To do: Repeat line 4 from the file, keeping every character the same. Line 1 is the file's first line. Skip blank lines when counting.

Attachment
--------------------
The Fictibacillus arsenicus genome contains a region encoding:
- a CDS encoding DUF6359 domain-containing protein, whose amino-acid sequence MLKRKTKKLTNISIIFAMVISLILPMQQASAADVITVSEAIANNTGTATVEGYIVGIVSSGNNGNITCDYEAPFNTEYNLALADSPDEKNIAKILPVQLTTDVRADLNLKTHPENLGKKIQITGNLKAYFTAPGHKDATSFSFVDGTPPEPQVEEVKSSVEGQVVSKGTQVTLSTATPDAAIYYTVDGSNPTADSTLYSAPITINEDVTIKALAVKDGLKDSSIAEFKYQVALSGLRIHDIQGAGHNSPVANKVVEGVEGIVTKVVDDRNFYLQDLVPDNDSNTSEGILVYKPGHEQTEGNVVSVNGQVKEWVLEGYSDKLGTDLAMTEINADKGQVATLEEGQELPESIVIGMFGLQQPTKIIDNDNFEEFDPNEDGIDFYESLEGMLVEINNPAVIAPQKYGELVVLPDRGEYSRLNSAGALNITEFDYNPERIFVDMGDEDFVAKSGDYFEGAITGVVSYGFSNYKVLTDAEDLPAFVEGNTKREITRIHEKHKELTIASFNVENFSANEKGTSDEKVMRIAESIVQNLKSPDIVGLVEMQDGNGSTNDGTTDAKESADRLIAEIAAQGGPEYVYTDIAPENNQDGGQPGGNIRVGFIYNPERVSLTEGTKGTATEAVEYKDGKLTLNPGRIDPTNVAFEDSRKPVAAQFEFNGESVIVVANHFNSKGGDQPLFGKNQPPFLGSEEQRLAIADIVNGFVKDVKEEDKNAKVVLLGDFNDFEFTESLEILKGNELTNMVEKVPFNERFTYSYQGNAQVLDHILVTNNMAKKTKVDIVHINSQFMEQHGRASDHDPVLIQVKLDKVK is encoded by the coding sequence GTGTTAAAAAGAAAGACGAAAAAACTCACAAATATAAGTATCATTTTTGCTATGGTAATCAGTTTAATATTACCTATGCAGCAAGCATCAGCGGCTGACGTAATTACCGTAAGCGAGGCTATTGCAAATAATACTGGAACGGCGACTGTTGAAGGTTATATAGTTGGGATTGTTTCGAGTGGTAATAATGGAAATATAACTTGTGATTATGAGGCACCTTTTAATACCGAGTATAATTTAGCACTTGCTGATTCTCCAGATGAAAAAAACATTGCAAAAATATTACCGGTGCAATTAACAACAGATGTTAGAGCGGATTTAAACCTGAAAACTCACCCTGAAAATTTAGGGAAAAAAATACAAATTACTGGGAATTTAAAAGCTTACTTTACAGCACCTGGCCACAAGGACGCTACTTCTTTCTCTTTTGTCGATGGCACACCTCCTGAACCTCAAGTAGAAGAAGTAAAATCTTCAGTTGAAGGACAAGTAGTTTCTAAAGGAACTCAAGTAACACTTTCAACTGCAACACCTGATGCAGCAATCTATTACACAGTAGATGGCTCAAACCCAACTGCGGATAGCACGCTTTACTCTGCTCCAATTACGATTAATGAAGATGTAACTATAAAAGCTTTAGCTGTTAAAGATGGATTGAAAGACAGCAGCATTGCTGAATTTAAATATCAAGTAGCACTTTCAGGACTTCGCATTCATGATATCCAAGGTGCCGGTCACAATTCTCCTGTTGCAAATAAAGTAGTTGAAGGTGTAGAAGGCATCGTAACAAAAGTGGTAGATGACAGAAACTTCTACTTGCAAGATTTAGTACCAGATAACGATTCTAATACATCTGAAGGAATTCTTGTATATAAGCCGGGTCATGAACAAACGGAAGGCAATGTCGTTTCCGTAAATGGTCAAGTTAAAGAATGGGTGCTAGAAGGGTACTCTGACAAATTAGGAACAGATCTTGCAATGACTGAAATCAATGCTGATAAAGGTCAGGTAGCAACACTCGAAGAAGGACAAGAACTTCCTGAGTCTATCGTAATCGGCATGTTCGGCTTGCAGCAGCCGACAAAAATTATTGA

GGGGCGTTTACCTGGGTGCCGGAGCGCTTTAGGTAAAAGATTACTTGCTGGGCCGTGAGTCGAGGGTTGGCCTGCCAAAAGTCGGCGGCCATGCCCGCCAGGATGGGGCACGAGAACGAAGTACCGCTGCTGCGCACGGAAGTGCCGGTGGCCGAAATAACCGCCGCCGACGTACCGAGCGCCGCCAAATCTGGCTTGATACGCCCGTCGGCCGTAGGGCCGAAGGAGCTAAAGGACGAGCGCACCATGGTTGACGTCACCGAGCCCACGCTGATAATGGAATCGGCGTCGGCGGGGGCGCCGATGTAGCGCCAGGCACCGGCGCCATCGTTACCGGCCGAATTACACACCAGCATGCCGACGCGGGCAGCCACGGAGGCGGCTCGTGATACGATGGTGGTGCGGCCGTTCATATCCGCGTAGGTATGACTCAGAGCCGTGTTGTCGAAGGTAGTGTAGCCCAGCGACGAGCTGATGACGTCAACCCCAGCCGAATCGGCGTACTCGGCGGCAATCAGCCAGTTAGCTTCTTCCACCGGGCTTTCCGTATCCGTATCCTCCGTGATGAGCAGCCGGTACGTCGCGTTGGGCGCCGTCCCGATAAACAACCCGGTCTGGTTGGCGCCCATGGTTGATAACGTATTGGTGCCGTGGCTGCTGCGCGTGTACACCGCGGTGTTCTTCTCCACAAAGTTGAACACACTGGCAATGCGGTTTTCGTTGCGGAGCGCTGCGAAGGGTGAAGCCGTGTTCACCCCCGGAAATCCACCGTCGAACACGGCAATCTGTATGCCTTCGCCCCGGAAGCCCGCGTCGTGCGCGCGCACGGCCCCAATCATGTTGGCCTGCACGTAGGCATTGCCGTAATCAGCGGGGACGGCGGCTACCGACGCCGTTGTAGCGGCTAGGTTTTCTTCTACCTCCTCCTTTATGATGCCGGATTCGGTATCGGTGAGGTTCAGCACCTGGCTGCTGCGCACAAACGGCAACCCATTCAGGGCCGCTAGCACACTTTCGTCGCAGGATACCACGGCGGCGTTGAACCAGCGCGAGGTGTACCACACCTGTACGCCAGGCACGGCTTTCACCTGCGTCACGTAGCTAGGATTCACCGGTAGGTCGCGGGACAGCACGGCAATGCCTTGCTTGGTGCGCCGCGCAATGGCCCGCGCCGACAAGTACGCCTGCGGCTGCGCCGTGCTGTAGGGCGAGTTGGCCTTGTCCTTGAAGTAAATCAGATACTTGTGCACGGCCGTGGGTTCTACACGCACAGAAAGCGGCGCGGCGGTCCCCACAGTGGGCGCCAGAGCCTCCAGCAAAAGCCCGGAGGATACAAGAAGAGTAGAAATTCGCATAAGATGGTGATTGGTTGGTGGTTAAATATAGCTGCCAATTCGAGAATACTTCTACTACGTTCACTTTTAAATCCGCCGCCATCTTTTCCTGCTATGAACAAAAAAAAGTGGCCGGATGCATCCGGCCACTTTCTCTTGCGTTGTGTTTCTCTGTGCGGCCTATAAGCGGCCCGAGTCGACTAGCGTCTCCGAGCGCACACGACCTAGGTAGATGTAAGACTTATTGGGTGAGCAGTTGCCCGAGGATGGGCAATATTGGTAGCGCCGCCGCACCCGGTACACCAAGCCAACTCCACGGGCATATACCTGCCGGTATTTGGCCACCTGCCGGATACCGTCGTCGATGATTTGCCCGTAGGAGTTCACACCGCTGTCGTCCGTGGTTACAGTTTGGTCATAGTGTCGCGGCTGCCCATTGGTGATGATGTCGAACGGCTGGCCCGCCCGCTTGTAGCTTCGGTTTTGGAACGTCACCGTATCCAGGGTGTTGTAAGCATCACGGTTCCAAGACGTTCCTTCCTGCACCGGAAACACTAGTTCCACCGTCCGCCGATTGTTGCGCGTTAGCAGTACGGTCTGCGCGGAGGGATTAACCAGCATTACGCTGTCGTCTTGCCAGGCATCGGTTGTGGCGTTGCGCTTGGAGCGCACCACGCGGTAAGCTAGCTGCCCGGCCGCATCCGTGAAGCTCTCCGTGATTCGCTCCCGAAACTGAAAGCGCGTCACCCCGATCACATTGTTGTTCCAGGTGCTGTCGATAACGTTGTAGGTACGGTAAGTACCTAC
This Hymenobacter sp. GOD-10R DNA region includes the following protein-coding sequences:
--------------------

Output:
This Hymenobacter sp. GOD-10R DNA region includes the following protein-coding sequences: